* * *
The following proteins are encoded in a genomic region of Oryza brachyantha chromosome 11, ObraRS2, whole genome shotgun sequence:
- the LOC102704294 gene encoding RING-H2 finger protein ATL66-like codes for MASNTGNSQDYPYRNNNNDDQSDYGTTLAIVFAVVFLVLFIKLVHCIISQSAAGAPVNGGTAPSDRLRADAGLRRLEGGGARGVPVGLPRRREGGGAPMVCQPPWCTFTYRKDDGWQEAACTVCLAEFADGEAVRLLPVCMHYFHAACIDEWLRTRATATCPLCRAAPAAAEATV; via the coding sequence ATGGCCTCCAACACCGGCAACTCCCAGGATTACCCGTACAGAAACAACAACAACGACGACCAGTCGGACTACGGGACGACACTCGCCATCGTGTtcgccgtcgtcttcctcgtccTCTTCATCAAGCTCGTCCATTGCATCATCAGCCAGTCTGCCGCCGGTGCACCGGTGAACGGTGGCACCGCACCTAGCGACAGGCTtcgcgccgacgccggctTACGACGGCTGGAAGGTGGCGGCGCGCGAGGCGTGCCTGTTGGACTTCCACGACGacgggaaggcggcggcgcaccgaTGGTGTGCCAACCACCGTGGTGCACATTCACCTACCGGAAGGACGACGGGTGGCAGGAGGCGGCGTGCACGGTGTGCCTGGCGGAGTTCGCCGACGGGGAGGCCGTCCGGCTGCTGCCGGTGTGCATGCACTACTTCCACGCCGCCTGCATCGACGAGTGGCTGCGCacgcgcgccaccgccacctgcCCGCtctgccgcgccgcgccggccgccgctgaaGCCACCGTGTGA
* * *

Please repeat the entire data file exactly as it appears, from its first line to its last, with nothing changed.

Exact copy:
The following proteins are encoded in a genomic region of Oryza brachyantha chromosome 11, ObraRS2, whole genome shotgun sequence:
- the LOC102704294 gene encoding RING-H2 finger protein ATL66-like codes for MASNTGNSQDYPYRNNNNDDQSDYGTTLAIVFAVVFLVLFIKLVHCIISQSAAGAPVNGGTAPSDRLRADAGLRRLEGGGARGVPVGLPRRREGGGAPMVCQPPWCTFTYRKDDGWQEAACTVCLAEFADGEAVRLLPVCMHYFHAACIDEWLRTRATATCPLCRAAPAAAEATV; via the coding sequence ATGGCCTCCAACACCGGCAACTCCCAGGATTACCCGTACAGAAACAACAACAACGACGACCAGTCGGACTACGGGACGACACTCGCCATCGTGTtcgccgtcgtcttcctcgtccTCTTCATCAAGCTCGTCCATTGCATCATCAGCCAGTCTGCCGCCGGTGCACCGGTGAACGGTGGCACCGCACCTAGCGACAGGCTtcgcgccgacgccggctTACGACGGCTGGAAGGTGGCGGCGCGCGAGGCGTGCCTGTTGGACTTCCACGACGacgggaaggcggcggcgcaccgaTGGTGTGCCAACCACCGTGGTGCACATTCACCTACCGGAAGGACGACGGGTGGCAGGAGGCGGCGTGCACGGTGTGCCTGGCGGAGTTCGCCGACGGGGAGGCCGTCCGGCTGCTGCCGGTGTGCATGCACTACTTCCACGCCGCCTGCATCGACGAGTGGCTGCGCacgcgcgccaccgccacctgcCCGCtctgccgcgccgcgccggccgccgctgaaGCCACCGTGTGA